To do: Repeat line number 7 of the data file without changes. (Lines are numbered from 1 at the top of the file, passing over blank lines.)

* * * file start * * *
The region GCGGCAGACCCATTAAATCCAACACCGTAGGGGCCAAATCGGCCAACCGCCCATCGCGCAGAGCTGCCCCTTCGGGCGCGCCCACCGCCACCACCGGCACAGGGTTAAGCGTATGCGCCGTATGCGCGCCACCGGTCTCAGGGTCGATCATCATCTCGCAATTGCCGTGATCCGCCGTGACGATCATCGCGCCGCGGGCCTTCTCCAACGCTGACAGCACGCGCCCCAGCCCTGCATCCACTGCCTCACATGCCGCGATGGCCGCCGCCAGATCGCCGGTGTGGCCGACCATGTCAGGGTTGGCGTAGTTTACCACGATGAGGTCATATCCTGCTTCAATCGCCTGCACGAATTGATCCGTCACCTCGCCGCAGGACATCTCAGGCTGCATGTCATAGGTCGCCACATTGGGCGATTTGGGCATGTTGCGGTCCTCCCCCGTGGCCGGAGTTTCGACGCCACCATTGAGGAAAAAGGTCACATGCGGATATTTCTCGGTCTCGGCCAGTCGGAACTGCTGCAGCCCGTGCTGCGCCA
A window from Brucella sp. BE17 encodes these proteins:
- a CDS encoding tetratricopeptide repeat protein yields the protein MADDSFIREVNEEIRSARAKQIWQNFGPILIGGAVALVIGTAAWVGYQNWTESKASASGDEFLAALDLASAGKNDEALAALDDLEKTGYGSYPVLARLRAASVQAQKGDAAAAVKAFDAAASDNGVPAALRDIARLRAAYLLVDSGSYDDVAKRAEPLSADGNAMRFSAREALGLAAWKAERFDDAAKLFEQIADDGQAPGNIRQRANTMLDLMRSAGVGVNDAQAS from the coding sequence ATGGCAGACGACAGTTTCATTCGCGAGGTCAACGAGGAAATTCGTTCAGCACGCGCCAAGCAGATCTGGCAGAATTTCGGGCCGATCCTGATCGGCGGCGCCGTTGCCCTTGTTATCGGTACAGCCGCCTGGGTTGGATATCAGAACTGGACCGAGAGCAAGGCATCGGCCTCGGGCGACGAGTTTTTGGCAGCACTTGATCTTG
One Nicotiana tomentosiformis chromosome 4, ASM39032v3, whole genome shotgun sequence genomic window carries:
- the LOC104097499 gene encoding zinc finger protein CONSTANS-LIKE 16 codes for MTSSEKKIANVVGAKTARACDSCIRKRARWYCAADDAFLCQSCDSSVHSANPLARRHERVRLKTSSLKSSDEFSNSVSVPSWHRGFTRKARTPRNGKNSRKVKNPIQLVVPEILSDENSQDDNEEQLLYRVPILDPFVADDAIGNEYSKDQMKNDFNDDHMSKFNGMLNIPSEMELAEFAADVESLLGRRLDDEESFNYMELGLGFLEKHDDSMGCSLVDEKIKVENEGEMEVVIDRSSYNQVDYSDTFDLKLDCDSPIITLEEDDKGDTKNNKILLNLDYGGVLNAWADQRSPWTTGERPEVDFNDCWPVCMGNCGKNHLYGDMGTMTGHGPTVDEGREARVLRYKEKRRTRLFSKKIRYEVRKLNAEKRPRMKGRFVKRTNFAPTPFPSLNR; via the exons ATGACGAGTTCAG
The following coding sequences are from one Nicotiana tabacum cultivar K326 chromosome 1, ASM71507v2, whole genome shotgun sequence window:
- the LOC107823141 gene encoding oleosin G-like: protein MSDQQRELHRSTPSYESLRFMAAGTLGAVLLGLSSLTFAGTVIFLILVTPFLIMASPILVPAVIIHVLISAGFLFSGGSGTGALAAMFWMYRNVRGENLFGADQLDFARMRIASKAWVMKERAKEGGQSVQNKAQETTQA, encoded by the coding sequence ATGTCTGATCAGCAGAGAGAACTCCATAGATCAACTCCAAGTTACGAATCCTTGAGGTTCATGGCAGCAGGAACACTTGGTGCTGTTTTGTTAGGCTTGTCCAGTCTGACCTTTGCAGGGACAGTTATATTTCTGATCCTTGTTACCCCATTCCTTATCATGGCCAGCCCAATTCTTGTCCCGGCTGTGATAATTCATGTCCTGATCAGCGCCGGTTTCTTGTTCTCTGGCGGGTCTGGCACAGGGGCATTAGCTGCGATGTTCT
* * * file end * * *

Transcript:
- the LOC107823141 gene encoding oleosin G-like: protein MSDQQRELHRSTPSYESLRFMAAGTLGAVLLGLSSLTFAGTVIFLILVTPFLIMASPILVPAVIIHVLISAGFLFSGGSGTGALAAMFWMYRNVRGENLFGADQLDFARMRIASKAWVMKERAKEGGQSVQNKAQETTQA, encoded by the coding sequence ATGTCTGATCAGCAGAGAGAACTCCATAGATCAACTCCAAGTTACGAATCCTTGAGGTTCATGGCAGCAGGAACACTTGGTGCTGTTTTGTTAGGCTTGTCCAGTCTGACCTTTGCAGGGACAGTTATATTTCTGATCCTTGTTACCCCATTCCTTATCATGGCCAGCCCAATTCTTGTCCCGGCTGTGATAATTCATGTCCTGATCAGCGCCGGTTTCTTGTTCTCTGGCGGGTCTGGCACAGGGGCATTAGCTGCGATGTTCT